Bicycle Thieves (1948) is the story of a father and son on the hunt for a stolen bicycle. It is part of the Italian Neorealism movement and is considered to be one of the greatest films of all time.
I really enjoyed this film, I found it very easy to connect to and I think part of the reason for that is due to the use of non-professional actors – one of the conventions of Italian Neorealism. To be honest, I didn’t actually notice that the actors weren’t professional, but that is because I really appreciate acting that feels honest and true to how a person would behave in real life and that is what I saw in Bicycle Thieves.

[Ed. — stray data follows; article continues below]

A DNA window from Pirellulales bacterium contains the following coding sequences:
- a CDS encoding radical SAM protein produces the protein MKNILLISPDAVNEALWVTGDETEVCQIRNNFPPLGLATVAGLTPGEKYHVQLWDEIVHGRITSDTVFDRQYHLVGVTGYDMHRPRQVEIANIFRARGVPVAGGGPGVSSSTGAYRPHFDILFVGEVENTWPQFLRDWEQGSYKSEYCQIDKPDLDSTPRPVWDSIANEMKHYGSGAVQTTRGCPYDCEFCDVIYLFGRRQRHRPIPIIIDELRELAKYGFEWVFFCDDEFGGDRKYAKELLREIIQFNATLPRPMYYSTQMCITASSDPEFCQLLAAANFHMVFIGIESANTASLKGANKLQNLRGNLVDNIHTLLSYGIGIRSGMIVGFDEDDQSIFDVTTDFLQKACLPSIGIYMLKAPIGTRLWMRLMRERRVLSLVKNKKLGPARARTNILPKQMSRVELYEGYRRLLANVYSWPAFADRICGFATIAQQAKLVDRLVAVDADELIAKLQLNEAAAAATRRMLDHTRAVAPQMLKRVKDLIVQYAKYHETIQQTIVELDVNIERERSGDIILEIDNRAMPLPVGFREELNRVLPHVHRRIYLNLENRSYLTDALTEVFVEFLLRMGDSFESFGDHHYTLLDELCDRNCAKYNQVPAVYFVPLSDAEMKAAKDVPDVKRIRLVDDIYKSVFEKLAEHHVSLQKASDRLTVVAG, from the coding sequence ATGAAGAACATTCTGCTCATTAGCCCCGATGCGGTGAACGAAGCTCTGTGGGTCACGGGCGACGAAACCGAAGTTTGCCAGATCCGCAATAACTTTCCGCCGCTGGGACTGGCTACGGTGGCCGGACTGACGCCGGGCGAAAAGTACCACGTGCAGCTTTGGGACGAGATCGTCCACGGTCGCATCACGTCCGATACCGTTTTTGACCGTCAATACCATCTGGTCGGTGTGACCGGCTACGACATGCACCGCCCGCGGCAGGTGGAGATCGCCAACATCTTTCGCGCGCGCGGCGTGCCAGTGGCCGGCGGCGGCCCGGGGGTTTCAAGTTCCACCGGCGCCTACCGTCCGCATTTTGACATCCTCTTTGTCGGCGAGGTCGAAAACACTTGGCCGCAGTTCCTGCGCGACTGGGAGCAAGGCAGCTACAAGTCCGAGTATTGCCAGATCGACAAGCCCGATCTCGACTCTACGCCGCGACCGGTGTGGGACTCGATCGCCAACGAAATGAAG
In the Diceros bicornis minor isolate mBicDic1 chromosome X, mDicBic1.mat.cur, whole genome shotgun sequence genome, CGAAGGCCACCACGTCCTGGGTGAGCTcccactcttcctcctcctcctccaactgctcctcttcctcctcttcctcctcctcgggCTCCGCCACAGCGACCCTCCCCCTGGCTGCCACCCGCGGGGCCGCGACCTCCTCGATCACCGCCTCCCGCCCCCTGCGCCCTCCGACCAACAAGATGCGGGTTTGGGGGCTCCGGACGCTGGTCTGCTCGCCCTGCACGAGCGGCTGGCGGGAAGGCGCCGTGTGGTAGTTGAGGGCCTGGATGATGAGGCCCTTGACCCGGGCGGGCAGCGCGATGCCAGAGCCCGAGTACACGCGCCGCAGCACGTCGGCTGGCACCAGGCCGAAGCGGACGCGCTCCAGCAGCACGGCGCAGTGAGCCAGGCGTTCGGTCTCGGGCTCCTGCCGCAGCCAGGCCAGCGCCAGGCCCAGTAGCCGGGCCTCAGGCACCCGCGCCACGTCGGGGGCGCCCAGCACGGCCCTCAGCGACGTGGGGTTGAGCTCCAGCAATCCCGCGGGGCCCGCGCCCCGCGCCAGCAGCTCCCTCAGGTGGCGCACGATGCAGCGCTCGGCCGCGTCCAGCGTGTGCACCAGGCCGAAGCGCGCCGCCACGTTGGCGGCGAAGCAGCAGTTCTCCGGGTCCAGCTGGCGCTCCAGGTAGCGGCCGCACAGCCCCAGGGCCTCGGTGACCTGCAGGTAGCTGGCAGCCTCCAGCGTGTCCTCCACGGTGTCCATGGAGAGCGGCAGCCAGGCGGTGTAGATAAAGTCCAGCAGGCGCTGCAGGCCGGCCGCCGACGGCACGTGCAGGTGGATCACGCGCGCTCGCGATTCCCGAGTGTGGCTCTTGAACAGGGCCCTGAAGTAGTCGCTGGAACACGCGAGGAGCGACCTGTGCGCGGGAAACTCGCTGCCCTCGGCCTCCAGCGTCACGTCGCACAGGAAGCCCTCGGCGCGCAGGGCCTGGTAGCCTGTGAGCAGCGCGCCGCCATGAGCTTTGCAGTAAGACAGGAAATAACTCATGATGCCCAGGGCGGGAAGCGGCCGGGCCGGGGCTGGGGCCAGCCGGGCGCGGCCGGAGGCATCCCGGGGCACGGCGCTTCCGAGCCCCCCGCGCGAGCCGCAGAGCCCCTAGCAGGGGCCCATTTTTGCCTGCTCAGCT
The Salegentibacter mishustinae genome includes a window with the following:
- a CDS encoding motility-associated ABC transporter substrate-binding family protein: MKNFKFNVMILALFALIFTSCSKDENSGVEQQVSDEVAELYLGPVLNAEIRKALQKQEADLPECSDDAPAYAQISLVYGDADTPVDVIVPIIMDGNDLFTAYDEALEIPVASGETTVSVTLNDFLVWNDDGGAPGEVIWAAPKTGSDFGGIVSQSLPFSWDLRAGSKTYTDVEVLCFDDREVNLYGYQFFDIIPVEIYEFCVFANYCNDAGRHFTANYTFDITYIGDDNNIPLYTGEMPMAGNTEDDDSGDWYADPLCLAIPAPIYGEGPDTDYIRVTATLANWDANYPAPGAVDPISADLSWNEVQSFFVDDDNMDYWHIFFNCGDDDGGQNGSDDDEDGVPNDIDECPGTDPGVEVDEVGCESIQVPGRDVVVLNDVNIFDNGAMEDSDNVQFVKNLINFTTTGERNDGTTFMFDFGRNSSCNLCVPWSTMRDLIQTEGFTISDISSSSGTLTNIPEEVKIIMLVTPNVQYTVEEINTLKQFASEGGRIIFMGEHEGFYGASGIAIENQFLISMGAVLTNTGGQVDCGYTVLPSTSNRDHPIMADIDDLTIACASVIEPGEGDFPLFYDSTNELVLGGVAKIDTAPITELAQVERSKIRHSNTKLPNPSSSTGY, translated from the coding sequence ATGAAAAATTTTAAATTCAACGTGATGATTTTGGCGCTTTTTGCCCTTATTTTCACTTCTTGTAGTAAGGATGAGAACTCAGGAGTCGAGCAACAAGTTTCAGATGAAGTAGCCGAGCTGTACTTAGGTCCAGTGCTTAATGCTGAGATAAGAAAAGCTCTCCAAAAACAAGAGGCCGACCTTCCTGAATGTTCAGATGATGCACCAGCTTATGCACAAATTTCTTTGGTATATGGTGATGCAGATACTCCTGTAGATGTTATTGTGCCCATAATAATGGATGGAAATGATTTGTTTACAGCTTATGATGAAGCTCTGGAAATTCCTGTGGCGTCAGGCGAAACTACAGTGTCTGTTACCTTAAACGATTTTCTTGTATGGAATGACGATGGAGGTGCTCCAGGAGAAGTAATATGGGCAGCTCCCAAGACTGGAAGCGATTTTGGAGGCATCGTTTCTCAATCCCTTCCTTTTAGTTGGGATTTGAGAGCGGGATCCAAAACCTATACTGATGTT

Alongside the realism of the acting, I thought that the focus on the working class made the story more relatable. Again, this is an Italian Neorealism convention. Sure, it’s always nice to see the upper class in a film and fantasise to a point about how nice it would be to live like that, but what the majority of people, who are the working class, want to see is something about them from their point of view. Even though Bicycle Thieves is set in a different time period, it still resonates with today’s working class audience as it shows what actions an honest man would resort to in order to provide for his family.